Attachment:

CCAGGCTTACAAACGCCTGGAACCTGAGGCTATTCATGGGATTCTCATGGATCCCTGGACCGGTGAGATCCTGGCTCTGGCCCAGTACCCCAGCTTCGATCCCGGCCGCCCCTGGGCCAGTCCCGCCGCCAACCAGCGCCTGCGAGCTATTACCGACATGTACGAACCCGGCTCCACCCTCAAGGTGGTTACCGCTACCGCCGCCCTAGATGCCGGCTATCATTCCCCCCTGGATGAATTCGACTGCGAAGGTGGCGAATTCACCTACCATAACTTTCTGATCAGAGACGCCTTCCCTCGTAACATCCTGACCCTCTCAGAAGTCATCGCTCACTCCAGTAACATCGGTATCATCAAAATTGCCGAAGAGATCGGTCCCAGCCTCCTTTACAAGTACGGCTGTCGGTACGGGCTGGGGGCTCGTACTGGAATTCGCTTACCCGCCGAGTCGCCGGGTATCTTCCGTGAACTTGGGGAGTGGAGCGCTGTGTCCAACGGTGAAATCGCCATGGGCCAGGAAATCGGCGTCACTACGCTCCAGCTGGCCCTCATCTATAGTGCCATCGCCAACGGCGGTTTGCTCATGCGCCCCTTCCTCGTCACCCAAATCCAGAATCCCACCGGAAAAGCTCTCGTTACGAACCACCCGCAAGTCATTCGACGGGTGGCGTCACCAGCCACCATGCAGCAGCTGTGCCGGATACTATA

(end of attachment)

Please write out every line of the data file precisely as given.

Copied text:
CCAGGCTTACAAACGCCTGGAACCTGAGGCTATTCATGGGATTCTCATGGATCCCTGGACCGGTGAGATCCTGGCTCTGGCCCAGTACCCCAGCTTCGATCCCGGCCGCCCCTGGGCCAGTCCCGCCGCCAACCAGCGCCTGCGAGCTATTACCGACATGTACGAACCCGGCTCCACCCTCAAGGTGGTTACCGCTACCGCCGCCCTAGATGCCGGCTATCATTCCCCCCTGGATGAATTCGACTGCGAAGGTGGCGAATTCACCTACCATAACTTTCTGATCAGAGACGCCTTCCCTCGTAACATCCTGACCCTCTCAGAAGTCATCGCTCACTCCAGTAACATCGGTATCATCAAAATTGCCGAAGAGATCGGTCCCAGCCTCCTTTACAAGTACGGCTGTCGGTACGGGCTGGGGGCTCGTACTGGAATTCGCTTACCCGCCGAGTCGCCGGGTATCTTCCGTGAACTTGGGGAGTGGAGCGCTGTGTCCAACGGTGAAATCGCCATGGGCCAGGAAATCGGCGTCACTACGCTCCAGCTGGCCCTCATCTATAGTGCCATCGCCAACGGCGGTTTGCTCATGCGCCCCTTCCTCGTCACCCAAATCCAGAATCCCACCGGAAAAGCTCTCGTTACGAACCACCCGCAAGTCATTCGACGGGTGGCGTCACCAGCCACCATGCAGCAGCTGTGCCGGATACTATA